They’re just being cynical.
Today, my favorite server at my favorite beach restaurant sighed and said, “I need to do something different with my life, but I don’t know what it is.”
Yesterday, the exasperation came from an acquaintance who e-mailed, “I’m still trying to find my passion – envious that you have found yours!”
I am asked the “What should I do now?” question all the time. I always say, “Put it out there and the universe will send you a signal.”
My life’s most pivotal changes occurred because I listened when somebody made a remark that could have easily been lost in passing. For example, in 1991, my friend Betsy Cannon suggested I rehab from knee surgery by training for Ride the Rockies, the classic Colorado bike challenge sponsored by The Denver Post. I did that bike trip and have taken a cycling vacation almost every year since. I cycle almost every day. It is my sanity and my salvation.
In 1998, as I struggled with my duties as a manager, I went looking for a book that would teach me how to succeed as a strong woman in a harsh work environment. When I couldn’t find what I was looking for, a friend said, “Well, you’re a journalist. Why don’t you write it?” That led to my first best-seller, Hard Won Wisdom. As I waited for that book to finally find its publisher and make its way into print, another friend threw out a suggestion. “Hey, you ought to be a professional speaker,” she said. It had never occured to me that I could have a career standing up in front of people and talking. That was the most significant and rewarding prompt that the universe ever gave me.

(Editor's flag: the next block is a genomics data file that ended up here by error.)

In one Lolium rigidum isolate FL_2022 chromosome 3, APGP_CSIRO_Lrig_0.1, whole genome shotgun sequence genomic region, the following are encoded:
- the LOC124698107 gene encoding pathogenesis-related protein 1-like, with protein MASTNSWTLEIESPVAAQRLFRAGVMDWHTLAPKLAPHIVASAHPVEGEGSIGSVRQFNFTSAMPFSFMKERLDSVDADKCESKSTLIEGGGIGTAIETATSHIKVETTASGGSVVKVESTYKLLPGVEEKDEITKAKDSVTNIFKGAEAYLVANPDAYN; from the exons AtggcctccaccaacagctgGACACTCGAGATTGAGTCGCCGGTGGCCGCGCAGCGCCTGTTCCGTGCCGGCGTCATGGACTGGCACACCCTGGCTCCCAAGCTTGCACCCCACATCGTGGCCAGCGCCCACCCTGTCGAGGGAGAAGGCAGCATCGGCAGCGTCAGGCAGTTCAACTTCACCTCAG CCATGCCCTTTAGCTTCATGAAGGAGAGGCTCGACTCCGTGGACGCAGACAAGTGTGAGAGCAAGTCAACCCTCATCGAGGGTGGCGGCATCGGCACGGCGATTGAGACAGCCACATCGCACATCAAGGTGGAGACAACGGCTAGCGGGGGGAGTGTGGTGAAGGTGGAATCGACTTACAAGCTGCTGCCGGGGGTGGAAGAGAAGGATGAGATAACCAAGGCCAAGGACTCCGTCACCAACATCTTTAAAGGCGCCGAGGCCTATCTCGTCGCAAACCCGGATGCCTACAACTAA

Those three remarks led me to my three strongest passions today: speaking, writing books and cycling. Although my friends made the suggestions, I had to be open to them. I had to follow-through with action. The cycling in the Rocky Mountains took endless and exhausting hours of hard training. My life as an author began with constant rejection and seemingly insurmountable obstacles. And my work as a speaker began by me doing things like driving six hours to Miami for an unpaid event where only 19 people showed up.
Even when I have been on my path, there have been countless opportunities for detours. Several years ago, I was courted for a job that came with a really fat weekly paycheck, great benefits, good vacation and a secure future. It didn’t feel right for me, and I continued on my more uncertain route of self-employment as — gasp! — a motivational speaker. I had no idea that my route would ultimately prove much more stable and lucrative. I kept growing my business, and two years after I turned down that job, all the senior managers at that company were booted out. Some sought advice from me.
It’s important to know what you love and be mindful of the subjects or activities that are so exciting to you that you get completely lost in them. You’ll often find the roots of passion there. But, also, listen up. Hear what others suggest and dare to take the steps to check things out. Try new things, but don’t force the universe. You won’t find great success by forcing yourself to love something that you don’t even like.
And, if you are confused about what to do next, take heart. So are millions and millions of other people. The answers are out there. You just have to hear them — then act.
I don’t especially like to watch myself getting older, but there is good news:
1. No matter how old I get, Vicki Smith will always be older than me. She turns 70 next week, one day before my 49th birthday. That is comforting.
2. If I have to age, I can be like Vicki and not get old.
Before I go on about this, I will now insert a photo of Vicki shot yesterday when she was climbing a tree and making monkey noises.
And just so you see the magic of what Vicki is all about, here are a couple of pictures of her taken in 1960 as a mermaid at Weeki Wachee.